District Alliance for Safe Housing (DASH)

The District Alliance for Safe Housing was founded in 2006 in Washington, DC to provide relief to survivors of domestic and sexual violence through emergency and long-term safe housing, and innovative homelessness prevention services.  In less than four years, DASH has helped to transform how safe housing is operated and accessed throughout the District, and has grown to become the city’s largest dedicated housing provider for victims of violence and their children.

The Art Connection in the Capital Region worked in partnership with DASH to place several pieces of artwork in their recently renovated facility. In an interview with Peggy Hacskaylo, DASH’s Executive Director, we asked her to share some of the details surrounding how the artwork was selected and the impact the donated artwork is having on the families, children and staff members who have the opportunity to experience it every day. 

ACCR: Did DASH establish a committee to select the work, and if so, were there any stories of interest surrounding this process?

Peggy: Our staff initially culled through the art on the CD provided and picked out a number of pieces that appealed to them.  We then showed them to some of our volunteers and residents to get their input – the pieces that we selected were the ones everyone agreed were the most suitable to DASH.

ACCR: Why did you choose the work that you did?

Peggy: We were looking for art which was uplifting, conveyed a sense of peace and serenity, and which would make the space where it is displayed feel warm and comforting.  I think all of the pieces selected illustrate DASH’s values of safety and empowerment.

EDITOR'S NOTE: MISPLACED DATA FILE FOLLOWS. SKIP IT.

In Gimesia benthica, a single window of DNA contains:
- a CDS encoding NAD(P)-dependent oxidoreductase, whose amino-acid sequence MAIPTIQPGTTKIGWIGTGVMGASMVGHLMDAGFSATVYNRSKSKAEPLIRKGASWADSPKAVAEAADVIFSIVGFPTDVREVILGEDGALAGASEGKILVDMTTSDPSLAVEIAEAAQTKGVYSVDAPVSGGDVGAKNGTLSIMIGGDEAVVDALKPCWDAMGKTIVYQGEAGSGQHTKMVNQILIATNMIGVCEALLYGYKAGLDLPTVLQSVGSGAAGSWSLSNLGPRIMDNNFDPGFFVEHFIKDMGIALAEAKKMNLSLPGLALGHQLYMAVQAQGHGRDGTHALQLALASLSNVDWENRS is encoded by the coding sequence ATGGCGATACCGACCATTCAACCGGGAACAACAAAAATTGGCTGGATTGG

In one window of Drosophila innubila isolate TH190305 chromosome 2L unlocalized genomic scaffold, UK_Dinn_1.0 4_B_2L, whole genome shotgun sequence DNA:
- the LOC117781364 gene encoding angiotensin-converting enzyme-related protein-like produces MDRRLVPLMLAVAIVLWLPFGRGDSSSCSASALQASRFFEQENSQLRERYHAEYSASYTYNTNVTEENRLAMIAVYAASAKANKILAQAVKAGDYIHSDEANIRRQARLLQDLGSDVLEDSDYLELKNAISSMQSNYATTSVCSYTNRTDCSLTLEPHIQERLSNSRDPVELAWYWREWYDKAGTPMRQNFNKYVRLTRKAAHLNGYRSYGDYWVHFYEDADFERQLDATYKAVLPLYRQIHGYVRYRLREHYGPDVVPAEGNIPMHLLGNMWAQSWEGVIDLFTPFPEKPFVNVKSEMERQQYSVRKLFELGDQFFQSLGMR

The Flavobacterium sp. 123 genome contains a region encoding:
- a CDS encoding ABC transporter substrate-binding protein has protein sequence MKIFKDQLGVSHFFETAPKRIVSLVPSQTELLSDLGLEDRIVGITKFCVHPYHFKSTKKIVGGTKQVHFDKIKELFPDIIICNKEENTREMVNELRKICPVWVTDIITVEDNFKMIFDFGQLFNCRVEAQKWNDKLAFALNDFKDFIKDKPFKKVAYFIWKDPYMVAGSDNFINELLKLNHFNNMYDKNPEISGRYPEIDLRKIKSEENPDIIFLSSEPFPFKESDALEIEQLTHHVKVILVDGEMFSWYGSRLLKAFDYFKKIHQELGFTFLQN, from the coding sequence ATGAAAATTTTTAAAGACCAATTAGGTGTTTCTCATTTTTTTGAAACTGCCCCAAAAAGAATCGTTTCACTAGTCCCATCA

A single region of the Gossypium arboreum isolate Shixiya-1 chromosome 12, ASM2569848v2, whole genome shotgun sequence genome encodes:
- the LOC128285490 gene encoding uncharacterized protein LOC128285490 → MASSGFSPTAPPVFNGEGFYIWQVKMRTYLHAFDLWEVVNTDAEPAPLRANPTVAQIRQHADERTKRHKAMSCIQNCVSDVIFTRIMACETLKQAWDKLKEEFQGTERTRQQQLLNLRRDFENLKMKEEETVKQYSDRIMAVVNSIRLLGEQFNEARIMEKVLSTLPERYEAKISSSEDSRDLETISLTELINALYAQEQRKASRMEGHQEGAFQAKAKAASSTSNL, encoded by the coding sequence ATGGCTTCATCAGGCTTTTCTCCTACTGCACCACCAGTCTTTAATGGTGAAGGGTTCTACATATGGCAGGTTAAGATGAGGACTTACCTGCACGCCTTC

ACCR: Where will the donated artwork be displayed?

Peggy: The work will be displayed in the community room here at our Cornerstone Residence.  This is the space where we hold meetings with our resident families, have parties for the children, trainings and groups with our volunteers, and other gatherings for the DASH community.  It’s an inviting space and the artwork will make it exponentially so.

ACCR: How has this donation to DASH impacted the center, the clients, etc.?

Peggy: Having this support from the Art Connection means so much to us here at DASH.  It is an acknowledgment of the need for a safe and nurturing sanctuary away from the chaos of domestic violence.  It recognizes that families in crisis, even those with limited resources, deserve to have access to a rich and beautiful setting in which to heal and move on with their lives.  Everyone here speaks of the artwork so admiringly, it will clearly have an enduring impact on our ability to help survivors recover from abuse.    


Images (top to bottom) Holfiday, Untitled/Female; Kristy Withers, Gorgeous in Green; Downe Burns, Love for Gold, #24